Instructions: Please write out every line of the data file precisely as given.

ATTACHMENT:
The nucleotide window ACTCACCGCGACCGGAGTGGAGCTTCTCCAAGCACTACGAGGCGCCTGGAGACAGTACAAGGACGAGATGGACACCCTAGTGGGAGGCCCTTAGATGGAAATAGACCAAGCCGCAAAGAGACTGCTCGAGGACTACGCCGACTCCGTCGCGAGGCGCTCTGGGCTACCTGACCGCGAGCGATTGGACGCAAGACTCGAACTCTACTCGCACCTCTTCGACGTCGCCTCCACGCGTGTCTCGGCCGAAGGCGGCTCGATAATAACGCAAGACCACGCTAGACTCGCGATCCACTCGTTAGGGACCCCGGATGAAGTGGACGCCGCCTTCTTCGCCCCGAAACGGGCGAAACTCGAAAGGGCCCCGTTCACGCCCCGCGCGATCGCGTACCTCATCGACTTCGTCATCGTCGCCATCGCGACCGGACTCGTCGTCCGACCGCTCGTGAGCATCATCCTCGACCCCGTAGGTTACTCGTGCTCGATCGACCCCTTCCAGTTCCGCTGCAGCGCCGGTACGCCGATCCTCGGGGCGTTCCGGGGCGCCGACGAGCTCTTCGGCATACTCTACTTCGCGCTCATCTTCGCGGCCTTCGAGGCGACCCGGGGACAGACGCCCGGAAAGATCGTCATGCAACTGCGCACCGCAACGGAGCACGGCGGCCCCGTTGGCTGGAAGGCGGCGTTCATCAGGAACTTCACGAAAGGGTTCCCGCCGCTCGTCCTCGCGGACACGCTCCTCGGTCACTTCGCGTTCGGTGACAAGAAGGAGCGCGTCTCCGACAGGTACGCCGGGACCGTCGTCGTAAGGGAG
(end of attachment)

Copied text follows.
The nucleotide window ACTCACCGCGACCGGAGTGGAGCTTCTCCAAGCACTACGAGGCGCCTGGAGACAGTACAAGGACGAGATGGACACCCTAGTGGGAGGCCCTTAGATGGAAATAGACCAAGCCGCAAAGAGACTGCTCGAGGACTACGCCGACTCCGTCGCGAGGCGCTCTGGGCTACCTGACCGCGAGCGATTGGACGCAAGACTCGAACTCTACTCGCACCTCTTCGACGTCGCCTCCACGCGTGTCTCGGCCGAAGGCGGCTCGATAATAACGCAAGACCACGCTAGACTCGCGATCCACTCGTTAGGGACCCCGGATGAAGTGGACGCCGCCTTCTTCGCCCCGAAACGGGCGAAACTCGAAAGGGCCCCGTTCACGCCCCGCGCGATCGCGTACCTCATCGACTTCGTCATCGTCGCCATCGCGACCGGACTCGTCGTCCGACCGCTCGTGAGCATCATCCTCGACCCCGTAGGTTACTCGTGCTCGATCGACCCCTTCCAGTTCCGCTGCAGCGCCGGTACGCCGATCCTCGGGGCGTTCCGGGGCGCCGACGAGCTCTTCGGCATACTCTACTTCGCGCTCATCTTCGCGGCCTTCGAGGCGACCCGGGGACAGACGCCCGGAAAGATCGTCATGCAACTGCGCACCGCAACGGAGCACGGCGGCCCCGTTGGCTGGAAGGCGGCGTTCATCAGGAACTTCACGAAAGGGTTCCCGCCGCTCGTCCTCGCGGACACGCTCCTCGGTCACTTCGCGTTCGGTGACAAGAAGGAGCGCGTCTCCGACAGGTACGCCGGGACCGTCGTCGTAAGGGAG